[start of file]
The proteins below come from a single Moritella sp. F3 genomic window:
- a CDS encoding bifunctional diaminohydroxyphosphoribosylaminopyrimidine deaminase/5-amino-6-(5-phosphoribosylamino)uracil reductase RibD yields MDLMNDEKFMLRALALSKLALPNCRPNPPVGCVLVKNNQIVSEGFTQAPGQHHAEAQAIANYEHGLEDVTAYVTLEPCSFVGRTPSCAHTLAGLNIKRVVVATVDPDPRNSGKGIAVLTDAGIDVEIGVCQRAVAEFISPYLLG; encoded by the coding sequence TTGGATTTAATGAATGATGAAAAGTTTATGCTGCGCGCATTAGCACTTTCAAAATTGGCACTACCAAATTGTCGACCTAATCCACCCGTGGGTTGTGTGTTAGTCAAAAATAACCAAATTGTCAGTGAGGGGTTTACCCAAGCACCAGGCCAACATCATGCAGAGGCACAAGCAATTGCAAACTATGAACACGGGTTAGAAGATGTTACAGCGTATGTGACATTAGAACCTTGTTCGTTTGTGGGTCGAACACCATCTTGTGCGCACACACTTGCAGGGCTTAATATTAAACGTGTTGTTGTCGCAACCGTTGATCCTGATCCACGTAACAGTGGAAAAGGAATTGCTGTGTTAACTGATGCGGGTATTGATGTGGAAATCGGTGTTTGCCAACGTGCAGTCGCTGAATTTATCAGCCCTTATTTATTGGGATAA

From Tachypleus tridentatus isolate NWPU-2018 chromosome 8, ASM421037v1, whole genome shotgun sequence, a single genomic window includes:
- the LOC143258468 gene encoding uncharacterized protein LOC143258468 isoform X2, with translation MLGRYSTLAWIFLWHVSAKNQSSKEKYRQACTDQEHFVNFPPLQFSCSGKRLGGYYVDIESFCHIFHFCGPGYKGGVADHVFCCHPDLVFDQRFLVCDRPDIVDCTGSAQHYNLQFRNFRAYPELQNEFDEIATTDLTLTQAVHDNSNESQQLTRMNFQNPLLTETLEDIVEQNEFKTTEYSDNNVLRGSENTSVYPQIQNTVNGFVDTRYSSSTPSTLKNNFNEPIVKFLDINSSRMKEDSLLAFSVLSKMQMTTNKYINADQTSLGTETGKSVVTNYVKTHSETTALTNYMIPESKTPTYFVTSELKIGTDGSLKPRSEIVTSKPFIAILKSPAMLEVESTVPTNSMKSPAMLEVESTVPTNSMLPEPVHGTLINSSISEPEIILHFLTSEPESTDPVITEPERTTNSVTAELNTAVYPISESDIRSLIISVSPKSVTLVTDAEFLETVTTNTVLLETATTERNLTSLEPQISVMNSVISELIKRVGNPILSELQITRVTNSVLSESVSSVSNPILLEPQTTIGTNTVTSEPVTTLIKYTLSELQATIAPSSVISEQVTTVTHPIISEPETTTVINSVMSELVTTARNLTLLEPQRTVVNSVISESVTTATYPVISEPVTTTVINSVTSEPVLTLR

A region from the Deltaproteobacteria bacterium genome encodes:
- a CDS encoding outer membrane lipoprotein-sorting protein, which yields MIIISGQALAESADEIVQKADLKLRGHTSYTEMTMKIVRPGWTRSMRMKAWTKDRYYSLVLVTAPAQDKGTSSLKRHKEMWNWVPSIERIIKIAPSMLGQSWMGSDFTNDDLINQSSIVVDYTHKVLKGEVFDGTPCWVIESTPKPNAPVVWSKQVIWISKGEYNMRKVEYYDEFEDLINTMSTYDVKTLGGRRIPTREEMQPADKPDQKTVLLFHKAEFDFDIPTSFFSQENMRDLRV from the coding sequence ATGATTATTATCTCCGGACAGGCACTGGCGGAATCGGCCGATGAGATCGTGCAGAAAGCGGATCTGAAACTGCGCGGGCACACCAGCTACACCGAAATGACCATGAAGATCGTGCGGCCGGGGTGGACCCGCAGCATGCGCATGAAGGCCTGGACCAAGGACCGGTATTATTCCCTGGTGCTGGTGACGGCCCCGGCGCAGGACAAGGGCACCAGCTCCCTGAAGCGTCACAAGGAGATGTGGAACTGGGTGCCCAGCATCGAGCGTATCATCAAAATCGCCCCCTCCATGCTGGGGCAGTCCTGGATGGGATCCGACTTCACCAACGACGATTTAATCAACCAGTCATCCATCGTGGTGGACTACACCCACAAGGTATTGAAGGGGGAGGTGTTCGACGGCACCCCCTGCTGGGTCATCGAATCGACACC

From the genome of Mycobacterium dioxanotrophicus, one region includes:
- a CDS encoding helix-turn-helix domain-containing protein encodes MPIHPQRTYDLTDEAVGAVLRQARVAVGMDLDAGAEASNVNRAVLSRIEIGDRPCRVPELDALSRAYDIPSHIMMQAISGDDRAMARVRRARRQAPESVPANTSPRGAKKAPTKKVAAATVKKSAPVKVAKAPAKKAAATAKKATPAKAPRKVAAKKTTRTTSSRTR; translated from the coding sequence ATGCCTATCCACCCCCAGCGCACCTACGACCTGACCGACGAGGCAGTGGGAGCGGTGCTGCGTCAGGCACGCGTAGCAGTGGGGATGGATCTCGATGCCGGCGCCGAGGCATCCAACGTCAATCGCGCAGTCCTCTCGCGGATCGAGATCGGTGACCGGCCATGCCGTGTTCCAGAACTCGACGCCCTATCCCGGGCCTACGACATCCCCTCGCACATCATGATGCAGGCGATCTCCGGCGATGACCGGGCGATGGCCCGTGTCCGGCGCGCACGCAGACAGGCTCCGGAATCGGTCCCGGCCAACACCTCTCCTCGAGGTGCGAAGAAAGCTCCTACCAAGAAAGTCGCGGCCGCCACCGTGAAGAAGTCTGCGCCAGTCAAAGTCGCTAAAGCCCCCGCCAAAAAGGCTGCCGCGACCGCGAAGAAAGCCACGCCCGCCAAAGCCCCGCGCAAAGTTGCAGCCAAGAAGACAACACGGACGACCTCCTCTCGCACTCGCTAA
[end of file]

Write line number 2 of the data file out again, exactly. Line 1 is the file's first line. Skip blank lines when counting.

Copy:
- a CDS encoding bifunctional diaminohydroxyphosphoribosylaminopyrimidine deaminase/5-amino-6-(5-phosphoribosylamino)uracil reductase RibD yields MDLMNDEKFMLRALALSKLALPNCRPNPPVGCVLVKNNQIVSEGFTQAPGQHHAEAQAIANYEHGLEDVTAYVTLEPCSFVGRTPSCAHTLAGLNIKRVVVATVDPDPRNSGKGIAVLTDAGIDVEIGVCQRAVAEFISPYLLG; encoded by the coding sequence TTGGATTTAATGAATGATGAAAAGTTTATGCTGCGCGCATTAGCACTTTCAAAATTGGCACTACCAAATTGTCGACCTAATCCACCCGTGGGTTGTGTGTTAGTCAAAAATAACCAAATTGTCAGTGAGGGGTTTACCCAAGCACCAGGCCAACATCATGCAGAGGCACAAGCAATTGCAAACTATGAACACGGGTTAGAAGATGTTACAGCGTATGTGACATTAGAACCTTGTTCGTTTGTGGGTCGAACACCATCTTGTGCGCACACACTTGCAGGGCTTAATATTAAACGTGTTGTTGTCGCAACCGTTGATCCTGATCCACGTAACAGTGGAAAAGGAATTGCTGTGTTAACTGATGCGGGTATTGATGTGGAAATCGGTGTTTGCCAACGTGCAGTCGCTGAATTTATCAGCCCTTATTTATTGGGATAA